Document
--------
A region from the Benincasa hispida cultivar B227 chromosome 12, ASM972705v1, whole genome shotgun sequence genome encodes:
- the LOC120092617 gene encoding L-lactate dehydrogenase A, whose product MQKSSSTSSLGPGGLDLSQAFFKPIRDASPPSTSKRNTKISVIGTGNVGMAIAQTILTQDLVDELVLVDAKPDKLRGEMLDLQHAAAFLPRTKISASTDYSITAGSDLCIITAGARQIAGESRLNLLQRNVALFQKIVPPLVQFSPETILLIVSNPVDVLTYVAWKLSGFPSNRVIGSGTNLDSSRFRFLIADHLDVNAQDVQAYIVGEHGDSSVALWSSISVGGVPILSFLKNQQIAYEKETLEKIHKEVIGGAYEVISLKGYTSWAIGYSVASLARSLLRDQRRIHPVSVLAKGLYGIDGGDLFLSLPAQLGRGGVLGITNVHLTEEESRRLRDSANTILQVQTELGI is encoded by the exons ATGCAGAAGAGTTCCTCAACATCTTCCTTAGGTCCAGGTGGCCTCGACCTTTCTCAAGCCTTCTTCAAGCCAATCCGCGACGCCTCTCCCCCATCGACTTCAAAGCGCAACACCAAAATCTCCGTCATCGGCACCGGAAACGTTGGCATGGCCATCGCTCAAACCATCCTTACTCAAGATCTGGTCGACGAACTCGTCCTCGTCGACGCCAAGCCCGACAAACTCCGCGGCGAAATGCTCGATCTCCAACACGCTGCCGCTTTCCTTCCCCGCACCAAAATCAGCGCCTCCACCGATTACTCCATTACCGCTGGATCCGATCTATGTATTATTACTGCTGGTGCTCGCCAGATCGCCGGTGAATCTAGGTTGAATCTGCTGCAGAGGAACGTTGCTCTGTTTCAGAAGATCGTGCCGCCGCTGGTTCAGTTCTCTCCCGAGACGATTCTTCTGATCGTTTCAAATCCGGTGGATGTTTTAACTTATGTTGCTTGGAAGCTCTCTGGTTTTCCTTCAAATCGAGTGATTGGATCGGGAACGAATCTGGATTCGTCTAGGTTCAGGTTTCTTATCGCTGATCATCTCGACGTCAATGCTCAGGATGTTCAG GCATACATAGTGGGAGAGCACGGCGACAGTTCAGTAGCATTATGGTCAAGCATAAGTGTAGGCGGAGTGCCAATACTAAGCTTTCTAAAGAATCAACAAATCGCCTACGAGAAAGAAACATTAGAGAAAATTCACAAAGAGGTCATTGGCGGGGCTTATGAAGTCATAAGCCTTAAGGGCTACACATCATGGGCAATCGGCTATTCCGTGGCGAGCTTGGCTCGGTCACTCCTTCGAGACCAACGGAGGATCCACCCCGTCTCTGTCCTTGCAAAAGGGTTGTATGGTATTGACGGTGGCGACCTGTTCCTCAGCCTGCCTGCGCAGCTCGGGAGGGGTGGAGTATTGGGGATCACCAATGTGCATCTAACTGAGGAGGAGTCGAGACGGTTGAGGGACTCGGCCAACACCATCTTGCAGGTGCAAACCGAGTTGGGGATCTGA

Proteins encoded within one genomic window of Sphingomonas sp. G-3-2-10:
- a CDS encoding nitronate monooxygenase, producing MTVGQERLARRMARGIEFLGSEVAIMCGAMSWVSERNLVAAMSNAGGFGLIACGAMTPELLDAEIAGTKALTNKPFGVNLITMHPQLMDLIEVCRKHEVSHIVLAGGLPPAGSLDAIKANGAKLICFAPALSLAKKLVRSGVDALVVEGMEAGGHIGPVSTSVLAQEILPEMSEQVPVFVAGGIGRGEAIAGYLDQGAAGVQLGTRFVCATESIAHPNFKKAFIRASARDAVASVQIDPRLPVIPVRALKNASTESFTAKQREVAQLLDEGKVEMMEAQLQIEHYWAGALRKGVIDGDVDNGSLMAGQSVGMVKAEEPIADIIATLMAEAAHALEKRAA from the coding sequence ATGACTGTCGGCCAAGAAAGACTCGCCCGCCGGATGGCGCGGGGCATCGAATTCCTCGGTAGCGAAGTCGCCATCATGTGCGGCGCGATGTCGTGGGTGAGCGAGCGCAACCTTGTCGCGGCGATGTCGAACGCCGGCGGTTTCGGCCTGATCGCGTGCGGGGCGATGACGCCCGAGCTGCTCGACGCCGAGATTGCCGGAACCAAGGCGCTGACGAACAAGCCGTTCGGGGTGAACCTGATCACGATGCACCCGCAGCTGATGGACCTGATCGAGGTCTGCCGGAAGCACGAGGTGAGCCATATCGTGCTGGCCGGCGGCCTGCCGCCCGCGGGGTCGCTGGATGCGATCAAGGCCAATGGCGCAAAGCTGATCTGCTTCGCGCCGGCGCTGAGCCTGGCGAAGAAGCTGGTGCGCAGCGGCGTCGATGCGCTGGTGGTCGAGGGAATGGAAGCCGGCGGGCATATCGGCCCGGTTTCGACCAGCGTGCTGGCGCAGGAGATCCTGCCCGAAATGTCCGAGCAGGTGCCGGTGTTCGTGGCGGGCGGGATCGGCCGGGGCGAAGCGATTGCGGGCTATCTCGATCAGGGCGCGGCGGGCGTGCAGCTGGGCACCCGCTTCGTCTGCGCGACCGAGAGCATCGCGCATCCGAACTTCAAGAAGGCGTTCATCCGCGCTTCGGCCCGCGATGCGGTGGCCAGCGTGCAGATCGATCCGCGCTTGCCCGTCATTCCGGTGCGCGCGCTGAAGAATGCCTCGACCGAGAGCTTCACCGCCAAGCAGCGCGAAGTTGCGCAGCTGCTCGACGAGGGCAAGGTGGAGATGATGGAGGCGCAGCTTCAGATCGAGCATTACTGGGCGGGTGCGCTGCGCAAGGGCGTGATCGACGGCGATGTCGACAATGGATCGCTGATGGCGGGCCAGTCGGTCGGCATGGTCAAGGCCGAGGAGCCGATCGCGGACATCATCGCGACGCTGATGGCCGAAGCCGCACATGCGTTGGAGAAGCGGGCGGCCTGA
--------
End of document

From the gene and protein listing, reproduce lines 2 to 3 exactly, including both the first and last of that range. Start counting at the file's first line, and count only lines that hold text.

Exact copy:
- the LOC120092617 gene encoding L-lactate dehydrogenase A, whose product MQKSSSTSSLGPGGLDLSQAFFKPIRDASPPSTSKRNTKISVIGTGNVGMAIAQTILTQDLVDELVLVDAKPDKLRGEMLDLQHAAAFLPRTKISASTDYSITAGSDLCIITAGARQIAGESRLNLLQRNVALFQKIVPPLVQFSPETILLIVSNPVDVLTYVAWKLSGFPSNRVIGSGTNLDSSRFRFLIADHLDVNAQDVQAYIVGEHGDSSVALWSSISVGGVPILSFLKNQQIAYEKETLEKIHKEVIGGAYEVISLKGYTSWAIGYSVASLARSLLRDQRRIHPVSVLAKGLYGIDGGDLFLSLPAQLGRGGVLGITNVHLTEEESRRLRDSANTILQVQTELGI is encoded by the exons ATGCAGAAGAGTTCCTCAACATCTTCCTTAGGTCCAGGTGGCCTCGACCTTTCTCAAGCCTTCTTCAAGCCAATCCGCGACGCCTCTCCCCCATCGACTTCAAAGCGCAACACCAAAATCTCCGTCATCGGCACCGGAAACGTTGGCATGGCCATCGCTCAAACCATCCTTACTCAAGATCTGGTCGACGAACTCGTCCTCGTCGACGCCAAGCCCGACAAACTCCGCGGCGAAATGCTCGATCTCCAACACGCTGCCGCTTTCCTTCCCCGCACCAAAATCAGCGCCTCCACCGATTACTCCATTACCGCTGGATCCGATCTATGTATTATTACTGCTGGTGCTCGCCAGATCGCCGGTGAATCTAGGTTGAATCTGCTGCAGAGGAACGTTGCTCTGTTTCAGAAGATCGTGCCGCCGCTGGTTCAGTTCTCTCCCGAGACGATTCTTCTGATCGTTTCAAATCCGGTGGATGTTTTAACTTATGTTGCTTGGAAGCTCTCTGGTTTTCCTTCAAATCGAGTGATTGGATCGGGAACGAATCTGGATTCGTCTAGGTTCAGGTTTCTTATCGCTGATCATCTCGACGTCAATGCTCAGGATGTTCAG GCATACATAGTGGGAGAGCACGGCGACAGTTCAGTAGCATTATGGTCAAGCATAAGTGTAGGCGGAGTGCCAATACTAAGCTTTCTAAAGAATCAACAAATCGCCTACGAGAAAGAAACATTAGAGAAAATTCACAAAGAGGTCATTGGCGGGGCTTATGAAGTCATAAGCCTTAAGGGCTACACATCATGGGCAATCGGCTATTCCGTGGCGAGCTTGGCTCGGTCACTCCTTCGAGACCAACGGAGGATCCACCCCGTCTCTGTCCTTGCAAAAGGGTTGTATGGTATTGACGGTGGCGACCTGTTCCTCAGCCTGCCTGCGCAGCTCGGGAGGGGTGGAGTATTGGGGATCACCAATGTGCATCTAACTGAGGAGGAGTCGAGACGGTTGAGGGACTCGGCCAACACCATCTTGCAGGTGCAAACCGAGTTGGGGATCTGA

Proteins encoded within one genomic window of Sphingomonas sp. G-3-2-10: